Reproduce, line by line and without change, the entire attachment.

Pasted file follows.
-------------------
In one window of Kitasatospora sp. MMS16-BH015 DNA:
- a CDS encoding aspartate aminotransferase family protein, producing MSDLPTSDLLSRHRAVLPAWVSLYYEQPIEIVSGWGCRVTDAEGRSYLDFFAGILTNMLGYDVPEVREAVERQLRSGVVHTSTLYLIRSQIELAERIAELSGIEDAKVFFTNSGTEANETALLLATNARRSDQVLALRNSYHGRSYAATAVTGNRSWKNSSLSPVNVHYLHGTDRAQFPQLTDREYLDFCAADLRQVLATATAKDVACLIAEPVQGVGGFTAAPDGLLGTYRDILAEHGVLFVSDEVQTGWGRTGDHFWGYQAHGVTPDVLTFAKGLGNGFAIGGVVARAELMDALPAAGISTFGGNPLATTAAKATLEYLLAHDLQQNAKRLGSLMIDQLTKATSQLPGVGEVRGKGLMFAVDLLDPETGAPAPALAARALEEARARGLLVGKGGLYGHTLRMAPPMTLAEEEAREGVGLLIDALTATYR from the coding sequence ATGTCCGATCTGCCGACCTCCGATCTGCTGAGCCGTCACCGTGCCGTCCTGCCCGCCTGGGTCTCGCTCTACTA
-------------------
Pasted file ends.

In one window of Kitasatospora sp. MMS16-BH015 DNA:
- a CDS encoding aspartate aminotransferase family protein, producing MSDLPTSDLLSRHRAVLPAWVSLYYEQPIEIVSGWGCRVTDAEGRSYLDFFAGILTNMLGYDVPEVREAVERQLRSGVVHTSTLYLIRSQIELAERIAELSGIEDAKVFFTNSGTEANETALLLATNARRSDQVLALRNSYHGRSYAATAVTGNRSWKNSSLSPVNVHYLHGTDRAQFPQLTDREYLDFCAADLRQVLATATAKDVACLIAEPVQGVGGFTAAPDGLLGTYRDILAEHGVLFVSDEVQTGWGRTGDHFWGYQAHGVTPDVLTFAKGLGNGFAIGGVVARAELMDALPAAGISTFGGNPLATTAAKATLEYLLAHDLQQNAKRLGSLMIDQLTKATSQLPGVGEVRGKGLMFAVDLLDPETGAPAPALAARALEEARARGLLVGKGGLYGHTLRMAPPMTLAEEEAREGVGLLIDALTATYR from the coding sequence ATGTCCGATCTGCCGACCTCCGATCTGCTGAGCCGTCACCGTGCCGTCCTGCCCGCCTGGGTCTCGCTCTACTA